Juan Carlos I: Spain’s former king can be tried for harassing his former lover, court hears

Spain’s former king Juan Carlos I could face trial for alleged harassment, a UK court has ruled.

A judge ruled on Thursday that Juan Carlos did not enjoy royal immunity from prosecution because the complaint involved private acts.

The former Spanish leader has been accused of stalking his former lover – Danish socialite and businesswoman Corinna zu Sayn-Wittgenstein – for years, between 2012 and 2020.

Sayn-Wittgenstein, who lives in Monaco and London, split from Spain’s former king in 2009 following heightened media and public scrutiny.

High Court judge Matthew Nicklin ruled that because his claim against Juan Carlos involved private acts following a romantic relationship, he had no legal immunity under Spanish or UK law.

“Regardless of the defendant’s status under Spanish law and the constitution, he is no longer a ‘sovereign’ or ‘head of state’ conferring personal immunity,” he ruled. .

Corinna zu Sayn-Wittgenstein – formerly known as Corinna Larsen – had an “intimate romantic relationship” with the former monarch between 2004 and 2009.

In 2020, the couple were investigated by judicial authorities over financial transactions, including assets kept in tax havens.

Sayn-Wittgenstein then sued Juan Carlos, accusing him of orchestrating threats after they broke up and ordering illegal surveillance from 2012.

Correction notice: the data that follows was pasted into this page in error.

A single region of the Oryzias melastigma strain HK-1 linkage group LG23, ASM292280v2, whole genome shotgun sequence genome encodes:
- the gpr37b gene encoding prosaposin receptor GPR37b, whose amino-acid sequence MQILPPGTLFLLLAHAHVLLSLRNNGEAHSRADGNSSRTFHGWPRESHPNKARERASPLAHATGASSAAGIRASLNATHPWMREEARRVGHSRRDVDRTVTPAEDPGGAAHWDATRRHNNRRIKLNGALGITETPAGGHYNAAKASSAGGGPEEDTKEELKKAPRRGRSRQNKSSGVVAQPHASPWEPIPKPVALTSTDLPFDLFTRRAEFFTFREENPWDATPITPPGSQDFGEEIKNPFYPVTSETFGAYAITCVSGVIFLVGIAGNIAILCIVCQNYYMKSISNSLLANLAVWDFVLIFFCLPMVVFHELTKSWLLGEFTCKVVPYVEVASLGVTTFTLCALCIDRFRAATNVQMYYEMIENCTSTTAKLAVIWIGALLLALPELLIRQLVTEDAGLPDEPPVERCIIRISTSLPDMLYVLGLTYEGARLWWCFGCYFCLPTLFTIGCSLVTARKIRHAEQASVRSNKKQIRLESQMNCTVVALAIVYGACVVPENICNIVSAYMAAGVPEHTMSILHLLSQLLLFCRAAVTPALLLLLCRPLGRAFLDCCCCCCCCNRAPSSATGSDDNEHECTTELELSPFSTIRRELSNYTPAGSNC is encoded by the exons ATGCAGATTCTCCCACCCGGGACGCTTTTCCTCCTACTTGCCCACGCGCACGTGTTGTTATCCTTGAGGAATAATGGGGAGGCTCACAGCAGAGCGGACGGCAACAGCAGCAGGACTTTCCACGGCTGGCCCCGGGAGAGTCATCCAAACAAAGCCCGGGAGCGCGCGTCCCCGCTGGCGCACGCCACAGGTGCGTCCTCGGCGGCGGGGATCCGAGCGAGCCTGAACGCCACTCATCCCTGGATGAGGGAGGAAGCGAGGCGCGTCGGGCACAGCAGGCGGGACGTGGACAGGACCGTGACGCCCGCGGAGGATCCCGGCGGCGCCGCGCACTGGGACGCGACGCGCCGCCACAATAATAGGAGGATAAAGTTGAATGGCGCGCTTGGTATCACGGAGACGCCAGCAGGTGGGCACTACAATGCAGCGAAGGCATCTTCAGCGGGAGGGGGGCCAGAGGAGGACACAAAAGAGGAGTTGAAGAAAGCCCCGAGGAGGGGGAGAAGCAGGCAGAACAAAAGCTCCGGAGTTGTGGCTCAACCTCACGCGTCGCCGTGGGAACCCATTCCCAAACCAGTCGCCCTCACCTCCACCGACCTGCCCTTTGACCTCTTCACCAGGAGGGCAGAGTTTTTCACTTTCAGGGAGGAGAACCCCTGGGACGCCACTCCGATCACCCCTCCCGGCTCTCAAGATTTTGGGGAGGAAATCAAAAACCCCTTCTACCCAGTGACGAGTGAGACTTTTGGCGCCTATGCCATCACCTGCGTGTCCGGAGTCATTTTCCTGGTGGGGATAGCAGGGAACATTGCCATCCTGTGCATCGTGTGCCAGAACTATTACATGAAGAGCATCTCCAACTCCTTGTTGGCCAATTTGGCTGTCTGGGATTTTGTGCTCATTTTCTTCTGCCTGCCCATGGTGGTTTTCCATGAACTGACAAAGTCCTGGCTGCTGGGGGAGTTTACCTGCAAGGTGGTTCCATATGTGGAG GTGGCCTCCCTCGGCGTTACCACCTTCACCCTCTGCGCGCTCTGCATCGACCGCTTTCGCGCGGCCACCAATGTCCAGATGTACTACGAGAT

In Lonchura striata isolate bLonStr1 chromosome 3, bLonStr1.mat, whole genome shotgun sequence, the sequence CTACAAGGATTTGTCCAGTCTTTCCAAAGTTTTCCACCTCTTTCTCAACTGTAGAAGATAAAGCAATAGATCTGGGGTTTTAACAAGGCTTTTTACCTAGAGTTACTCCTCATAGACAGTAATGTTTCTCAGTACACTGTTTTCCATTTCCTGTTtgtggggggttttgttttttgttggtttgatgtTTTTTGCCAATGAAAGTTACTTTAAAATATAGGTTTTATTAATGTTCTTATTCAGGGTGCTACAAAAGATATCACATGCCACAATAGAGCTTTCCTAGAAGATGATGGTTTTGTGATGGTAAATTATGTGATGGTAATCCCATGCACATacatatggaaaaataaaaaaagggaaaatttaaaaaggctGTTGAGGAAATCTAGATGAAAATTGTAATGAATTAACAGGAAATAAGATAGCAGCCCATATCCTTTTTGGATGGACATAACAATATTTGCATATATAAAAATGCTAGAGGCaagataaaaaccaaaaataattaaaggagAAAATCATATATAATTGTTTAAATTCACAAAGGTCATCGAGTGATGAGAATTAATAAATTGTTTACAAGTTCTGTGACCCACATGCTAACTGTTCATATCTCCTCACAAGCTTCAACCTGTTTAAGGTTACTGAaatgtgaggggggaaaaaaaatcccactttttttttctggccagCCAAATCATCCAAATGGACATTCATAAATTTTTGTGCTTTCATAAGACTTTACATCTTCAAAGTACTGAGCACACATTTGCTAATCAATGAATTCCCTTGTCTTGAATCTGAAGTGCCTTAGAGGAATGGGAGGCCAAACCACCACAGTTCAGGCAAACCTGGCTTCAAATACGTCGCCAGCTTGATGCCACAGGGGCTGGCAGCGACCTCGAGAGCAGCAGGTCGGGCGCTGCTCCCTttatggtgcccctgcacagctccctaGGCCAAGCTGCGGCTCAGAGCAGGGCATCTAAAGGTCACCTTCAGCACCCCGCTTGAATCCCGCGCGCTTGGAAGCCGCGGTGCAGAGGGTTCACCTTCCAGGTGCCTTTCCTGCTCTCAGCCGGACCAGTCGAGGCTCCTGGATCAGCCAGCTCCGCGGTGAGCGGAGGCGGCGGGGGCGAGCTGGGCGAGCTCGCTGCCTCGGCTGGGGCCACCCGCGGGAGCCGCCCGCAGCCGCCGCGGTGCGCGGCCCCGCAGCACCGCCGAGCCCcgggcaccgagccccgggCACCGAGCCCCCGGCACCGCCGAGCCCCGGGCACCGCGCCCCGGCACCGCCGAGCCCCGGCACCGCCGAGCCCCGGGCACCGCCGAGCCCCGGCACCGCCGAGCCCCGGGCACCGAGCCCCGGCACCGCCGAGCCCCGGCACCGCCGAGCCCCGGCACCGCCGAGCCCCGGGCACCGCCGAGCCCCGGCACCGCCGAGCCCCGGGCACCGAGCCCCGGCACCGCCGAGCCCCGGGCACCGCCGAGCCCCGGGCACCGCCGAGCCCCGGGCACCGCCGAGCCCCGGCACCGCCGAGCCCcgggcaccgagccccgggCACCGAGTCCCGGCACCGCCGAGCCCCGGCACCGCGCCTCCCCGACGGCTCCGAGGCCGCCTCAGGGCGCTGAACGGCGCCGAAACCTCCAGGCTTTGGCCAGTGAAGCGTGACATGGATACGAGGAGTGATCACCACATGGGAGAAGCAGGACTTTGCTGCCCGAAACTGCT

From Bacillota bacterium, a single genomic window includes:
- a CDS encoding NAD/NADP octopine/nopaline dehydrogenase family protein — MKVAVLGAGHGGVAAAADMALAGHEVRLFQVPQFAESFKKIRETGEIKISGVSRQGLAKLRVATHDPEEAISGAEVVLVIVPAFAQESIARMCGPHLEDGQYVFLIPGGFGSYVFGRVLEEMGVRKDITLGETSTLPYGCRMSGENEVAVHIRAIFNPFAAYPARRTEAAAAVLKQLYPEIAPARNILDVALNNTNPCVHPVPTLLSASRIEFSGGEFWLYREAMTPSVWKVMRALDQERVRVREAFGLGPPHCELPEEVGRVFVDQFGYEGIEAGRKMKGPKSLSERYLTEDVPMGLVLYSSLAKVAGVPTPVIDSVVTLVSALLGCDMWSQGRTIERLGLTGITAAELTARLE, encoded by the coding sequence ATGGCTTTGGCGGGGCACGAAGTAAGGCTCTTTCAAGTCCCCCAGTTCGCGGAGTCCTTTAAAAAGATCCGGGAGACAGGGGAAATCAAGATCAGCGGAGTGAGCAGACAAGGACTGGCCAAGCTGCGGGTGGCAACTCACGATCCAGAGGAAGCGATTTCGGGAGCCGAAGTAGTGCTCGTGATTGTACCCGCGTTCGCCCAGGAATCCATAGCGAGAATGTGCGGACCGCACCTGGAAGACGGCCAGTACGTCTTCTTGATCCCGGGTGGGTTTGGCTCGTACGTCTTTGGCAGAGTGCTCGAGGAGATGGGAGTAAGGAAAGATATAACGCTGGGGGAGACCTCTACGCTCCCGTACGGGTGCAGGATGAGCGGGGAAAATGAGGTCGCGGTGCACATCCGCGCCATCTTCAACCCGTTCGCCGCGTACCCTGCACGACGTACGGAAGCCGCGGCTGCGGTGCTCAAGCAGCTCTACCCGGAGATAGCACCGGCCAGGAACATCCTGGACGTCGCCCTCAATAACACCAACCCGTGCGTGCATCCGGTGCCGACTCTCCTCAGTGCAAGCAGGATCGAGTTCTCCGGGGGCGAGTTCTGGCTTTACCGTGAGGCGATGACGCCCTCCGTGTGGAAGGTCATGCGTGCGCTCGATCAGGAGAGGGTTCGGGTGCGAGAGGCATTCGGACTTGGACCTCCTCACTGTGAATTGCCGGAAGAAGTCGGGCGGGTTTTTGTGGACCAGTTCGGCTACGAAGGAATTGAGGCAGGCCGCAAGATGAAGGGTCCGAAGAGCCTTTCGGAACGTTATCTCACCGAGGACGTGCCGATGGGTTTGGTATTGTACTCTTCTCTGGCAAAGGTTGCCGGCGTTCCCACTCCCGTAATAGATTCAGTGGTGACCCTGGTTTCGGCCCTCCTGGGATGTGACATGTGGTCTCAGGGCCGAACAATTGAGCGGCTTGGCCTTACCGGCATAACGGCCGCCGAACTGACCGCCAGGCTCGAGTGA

The socialite asked the court for a restraining order against the former monarch, as well as compensation for his “distress and anxiety”.

Robin Rathmell of Kobre & Kim – the law firm representing Sayn-Wittgenstein – said Thursday’s ruling demonstrated that Juan Carlos “cannot hide behind position, power or privilege”.

“This is the first step on the path to justice; the appalling facts of this case will ultimately come before the court,” Rathmell said in a statement.

Spanish lawyers for Juan Carlos have so far declined to comment on the London court’s decision.

The 84-year-old stepped down as King of Spain in 2014, allowing his son to become King Felipe VI. He has lived in exile in the United Arab Emirates since 2020 and has retained the title of “King Emeritus” since he abdicated.

Felipe has since tried to protect his own reign from scandals affecting his father and other members of the royal family.

Juan Carlos recently announced his desire to return to Spain and prosecutors dropped investigations into his financial dealings.

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